Texas statute provides remedy against discriminatory employment practices like Tile VII; courts follow federal precedent in interpreting the Texas Commission on Human Rights Act [TCHRA]
Under the THCRA:
An employer commits an unlawful employment practice if because of race, color, disability, religion, sex, national origin, or age the employer:
(1) fails or refuses to hire an individual, discharges an individual, or discriminates in any other manner against an individual in connection with compensation or the terms, conditions, or privileges of employment; or
(2) limits, segregates, or classifies an employee or applicant for employment in a manner that would deprive or tend to deprive an individual of any employment opportunity or adversely affect in any other manner the status of an employee.
TEX. LAB. CODE ANN. § 21.051 (West 2006).
The TCHRA also provides:
(a) Except as otherwise provided by this chapter, an unlawful employment practice is established when the complainant demonstrates that race, color, sex, national origin, religion, age, or disability was a motivating factor for an employment practice, even if other factors also motivated the practice, unless race, color, sex, national origin, religion, age, or disability is combined with objective job-related factors to attain diversity in the employer’s work force.
(b) In a complaint in which a complainant proves a violation under Subsection (a) and a respondent demonstrates that the respondent would have taken the same action in the absence of the impermissible motivating factor, the court may grant declaratory relief, injunctive relief except as otherwise provided by this subsection, and attorney’s fees and costs demonstrated to be directly attributable only to the pursuit of a complaint under Subsection (a), but may not award damages or issue an order requiring an admission, reinstatement, hiring, promotion, or back pay.Id. § 21.125. Because the TCHRA’s stated purpose is to “provide for the execution of the policies of Title VII of the Civil Rights Act of 1964 and its subsequent amendments,” Texas courts apply analogous federal case law when interpreting the Texas statute. Id. § 21.001(1); Quantum Chem. Corp. v. Toennies, 47 S.W.3d 473, 476 (Tex. 2001).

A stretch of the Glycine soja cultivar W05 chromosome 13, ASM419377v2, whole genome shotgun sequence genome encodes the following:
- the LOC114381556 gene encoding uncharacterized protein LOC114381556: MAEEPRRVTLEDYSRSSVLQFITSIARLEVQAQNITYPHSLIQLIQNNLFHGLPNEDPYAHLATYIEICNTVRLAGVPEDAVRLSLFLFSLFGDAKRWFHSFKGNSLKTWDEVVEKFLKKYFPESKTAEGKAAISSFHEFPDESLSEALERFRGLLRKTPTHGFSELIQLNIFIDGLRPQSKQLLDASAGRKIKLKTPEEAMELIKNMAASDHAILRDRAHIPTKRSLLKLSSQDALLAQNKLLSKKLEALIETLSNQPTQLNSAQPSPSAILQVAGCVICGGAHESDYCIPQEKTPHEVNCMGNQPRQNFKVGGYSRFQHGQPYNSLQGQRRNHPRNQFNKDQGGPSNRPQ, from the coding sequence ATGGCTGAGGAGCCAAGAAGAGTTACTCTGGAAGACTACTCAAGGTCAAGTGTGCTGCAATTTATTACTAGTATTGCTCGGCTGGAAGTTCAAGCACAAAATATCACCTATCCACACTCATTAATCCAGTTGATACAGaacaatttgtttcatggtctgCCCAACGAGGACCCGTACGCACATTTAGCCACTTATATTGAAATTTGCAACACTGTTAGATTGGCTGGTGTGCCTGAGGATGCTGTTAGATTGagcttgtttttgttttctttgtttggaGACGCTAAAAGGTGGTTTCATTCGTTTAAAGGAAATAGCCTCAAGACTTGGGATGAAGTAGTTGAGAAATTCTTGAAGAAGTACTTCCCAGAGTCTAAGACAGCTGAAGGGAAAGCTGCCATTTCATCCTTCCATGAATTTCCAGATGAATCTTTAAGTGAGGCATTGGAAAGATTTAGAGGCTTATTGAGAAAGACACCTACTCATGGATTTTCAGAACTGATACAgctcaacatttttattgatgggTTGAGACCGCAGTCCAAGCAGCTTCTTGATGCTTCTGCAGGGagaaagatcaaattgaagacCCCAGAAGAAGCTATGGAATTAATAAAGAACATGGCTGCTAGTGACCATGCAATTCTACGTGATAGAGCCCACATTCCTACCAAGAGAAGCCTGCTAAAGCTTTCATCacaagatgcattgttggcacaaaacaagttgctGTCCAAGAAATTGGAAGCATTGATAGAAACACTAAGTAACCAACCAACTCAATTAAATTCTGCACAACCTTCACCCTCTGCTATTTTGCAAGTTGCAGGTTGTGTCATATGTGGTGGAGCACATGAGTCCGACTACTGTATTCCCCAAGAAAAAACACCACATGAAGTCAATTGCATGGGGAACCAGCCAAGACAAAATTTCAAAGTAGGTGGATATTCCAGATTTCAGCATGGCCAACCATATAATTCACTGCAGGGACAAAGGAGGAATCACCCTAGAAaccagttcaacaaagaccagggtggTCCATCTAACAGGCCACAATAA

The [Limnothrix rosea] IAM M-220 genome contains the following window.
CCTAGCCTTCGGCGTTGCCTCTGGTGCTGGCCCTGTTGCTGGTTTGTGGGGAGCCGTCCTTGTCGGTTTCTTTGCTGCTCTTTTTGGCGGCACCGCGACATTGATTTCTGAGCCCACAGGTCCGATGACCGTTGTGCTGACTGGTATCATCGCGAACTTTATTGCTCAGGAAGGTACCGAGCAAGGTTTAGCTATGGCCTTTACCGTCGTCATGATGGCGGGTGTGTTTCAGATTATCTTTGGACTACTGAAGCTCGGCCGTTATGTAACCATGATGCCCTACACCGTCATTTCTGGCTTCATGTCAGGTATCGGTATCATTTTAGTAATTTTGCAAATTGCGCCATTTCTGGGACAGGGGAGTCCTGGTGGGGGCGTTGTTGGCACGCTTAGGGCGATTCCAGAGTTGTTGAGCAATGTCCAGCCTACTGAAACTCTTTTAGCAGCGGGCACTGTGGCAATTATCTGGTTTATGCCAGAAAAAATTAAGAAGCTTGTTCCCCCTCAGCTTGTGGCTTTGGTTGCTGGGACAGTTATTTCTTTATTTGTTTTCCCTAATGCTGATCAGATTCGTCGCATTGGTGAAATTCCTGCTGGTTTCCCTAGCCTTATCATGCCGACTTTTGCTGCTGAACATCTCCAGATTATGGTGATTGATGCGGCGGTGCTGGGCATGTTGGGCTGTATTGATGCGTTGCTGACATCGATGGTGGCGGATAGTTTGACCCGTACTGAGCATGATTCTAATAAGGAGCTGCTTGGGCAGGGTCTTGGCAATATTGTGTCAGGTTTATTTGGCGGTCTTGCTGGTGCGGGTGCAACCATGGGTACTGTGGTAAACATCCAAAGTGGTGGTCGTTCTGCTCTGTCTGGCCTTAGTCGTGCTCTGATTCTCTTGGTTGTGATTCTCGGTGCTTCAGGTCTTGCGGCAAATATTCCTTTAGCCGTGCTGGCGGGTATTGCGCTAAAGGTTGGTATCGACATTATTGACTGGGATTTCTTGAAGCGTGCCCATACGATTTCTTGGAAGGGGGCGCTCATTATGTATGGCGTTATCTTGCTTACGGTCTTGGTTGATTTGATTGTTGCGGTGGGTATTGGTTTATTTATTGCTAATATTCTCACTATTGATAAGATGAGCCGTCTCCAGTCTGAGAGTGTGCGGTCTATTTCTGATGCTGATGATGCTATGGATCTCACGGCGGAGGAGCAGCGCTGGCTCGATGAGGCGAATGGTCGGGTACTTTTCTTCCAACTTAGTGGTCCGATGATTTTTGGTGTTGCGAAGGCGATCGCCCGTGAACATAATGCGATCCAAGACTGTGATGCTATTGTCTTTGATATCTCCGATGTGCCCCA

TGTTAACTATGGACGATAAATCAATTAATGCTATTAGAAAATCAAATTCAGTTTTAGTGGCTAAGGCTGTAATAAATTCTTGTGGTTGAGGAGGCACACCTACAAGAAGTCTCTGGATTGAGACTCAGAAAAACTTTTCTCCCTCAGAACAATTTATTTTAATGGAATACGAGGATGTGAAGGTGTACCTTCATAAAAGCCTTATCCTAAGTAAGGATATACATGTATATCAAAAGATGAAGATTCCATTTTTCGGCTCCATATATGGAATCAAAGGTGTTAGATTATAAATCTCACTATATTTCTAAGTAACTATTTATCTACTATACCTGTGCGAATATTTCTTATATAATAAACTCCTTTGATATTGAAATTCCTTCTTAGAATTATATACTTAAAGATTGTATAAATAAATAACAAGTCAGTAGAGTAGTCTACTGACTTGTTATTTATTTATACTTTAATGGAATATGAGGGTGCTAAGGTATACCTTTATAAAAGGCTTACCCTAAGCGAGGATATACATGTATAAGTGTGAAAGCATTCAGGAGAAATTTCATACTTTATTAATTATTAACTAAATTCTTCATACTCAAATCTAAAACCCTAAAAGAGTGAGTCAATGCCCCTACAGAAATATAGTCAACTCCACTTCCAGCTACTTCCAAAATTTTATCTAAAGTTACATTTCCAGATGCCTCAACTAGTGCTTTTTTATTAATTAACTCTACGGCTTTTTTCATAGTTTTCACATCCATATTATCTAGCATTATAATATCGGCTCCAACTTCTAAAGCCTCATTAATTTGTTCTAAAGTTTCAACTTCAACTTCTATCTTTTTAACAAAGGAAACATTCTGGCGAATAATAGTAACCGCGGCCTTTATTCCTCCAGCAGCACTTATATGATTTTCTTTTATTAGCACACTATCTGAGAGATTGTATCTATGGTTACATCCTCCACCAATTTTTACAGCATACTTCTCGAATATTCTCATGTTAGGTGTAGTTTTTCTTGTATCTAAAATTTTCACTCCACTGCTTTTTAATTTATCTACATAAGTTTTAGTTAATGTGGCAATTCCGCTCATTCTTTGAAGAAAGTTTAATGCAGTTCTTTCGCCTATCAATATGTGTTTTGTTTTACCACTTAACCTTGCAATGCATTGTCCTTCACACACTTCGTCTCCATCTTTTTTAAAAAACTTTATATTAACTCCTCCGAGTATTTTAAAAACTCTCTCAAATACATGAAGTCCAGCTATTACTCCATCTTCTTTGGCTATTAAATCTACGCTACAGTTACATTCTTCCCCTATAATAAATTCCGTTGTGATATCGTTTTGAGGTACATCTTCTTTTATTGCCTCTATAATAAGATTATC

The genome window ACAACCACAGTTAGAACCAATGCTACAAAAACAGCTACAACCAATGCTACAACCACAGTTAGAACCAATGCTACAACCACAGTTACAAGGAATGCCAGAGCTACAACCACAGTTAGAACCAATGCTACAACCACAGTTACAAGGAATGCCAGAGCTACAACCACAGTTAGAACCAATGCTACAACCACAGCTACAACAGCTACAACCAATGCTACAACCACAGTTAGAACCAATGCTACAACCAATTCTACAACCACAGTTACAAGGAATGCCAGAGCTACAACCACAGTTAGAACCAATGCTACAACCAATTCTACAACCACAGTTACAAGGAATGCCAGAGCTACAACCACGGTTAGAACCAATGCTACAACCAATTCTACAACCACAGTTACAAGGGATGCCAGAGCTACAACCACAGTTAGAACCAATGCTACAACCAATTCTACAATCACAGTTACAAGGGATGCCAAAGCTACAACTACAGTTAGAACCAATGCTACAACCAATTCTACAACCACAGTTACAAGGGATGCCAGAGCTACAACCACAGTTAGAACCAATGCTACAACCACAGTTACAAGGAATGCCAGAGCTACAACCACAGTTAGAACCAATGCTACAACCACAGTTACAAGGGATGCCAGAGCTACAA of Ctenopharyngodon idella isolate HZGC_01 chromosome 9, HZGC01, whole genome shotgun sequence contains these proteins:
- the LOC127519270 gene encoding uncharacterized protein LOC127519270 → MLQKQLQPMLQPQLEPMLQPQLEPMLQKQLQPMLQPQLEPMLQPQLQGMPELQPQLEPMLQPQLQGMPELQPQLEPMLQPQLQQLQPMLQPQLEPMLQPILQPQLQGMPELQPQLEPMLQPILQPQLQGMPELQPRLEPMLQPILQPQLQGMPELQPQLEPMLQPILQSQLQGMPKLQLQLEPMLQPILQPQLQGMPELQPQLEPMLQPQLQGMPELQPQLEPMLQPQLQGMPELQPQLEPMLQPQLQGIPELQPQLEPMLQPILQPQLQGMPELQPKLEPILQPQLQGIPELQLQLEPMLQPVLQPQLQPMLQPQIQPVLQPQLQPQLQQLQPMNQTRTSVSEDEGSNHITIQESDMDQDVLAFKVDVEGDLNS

SOURCE: San Antonio Court of Appeals - 04-10-00730-CV - 6/22/11
OTHER RELEVANT CASE LAW EXCERPTS ON TCHRA EMPLOYMENT DISCRIMINATION CLAIMS
Texas law requires that a complaint of unlawful employment discrimination be filed with the Texas Commission on Human Rights within 180 days after the alleged unlawful employment action occurs. Cooper-Day v. RME Petroleum Co., 121 S.W.3d 78, 83 (Tex.App.-Fort Worth 2003, pet. denied), citing Specialty Retailers, Inc. v. DeMoranville, 933 S.W.2d 490, 492 (Tex. 1996); see Tex.Lab.Code Ann. § 21.202(a)(Vernon 2006). This limitations period is mandatory and jurisdictional. Schroeder v. Texas Iron Works, Inc., 813 S.W.2d 483, 486 (Tex. 1991). That is, failure to timely file an administrative complaint deprives Texas trial courts of subject matter jurisdiction over a subsequent claim against the employer. See Cooper-Day, 121 S.W.3d at 83.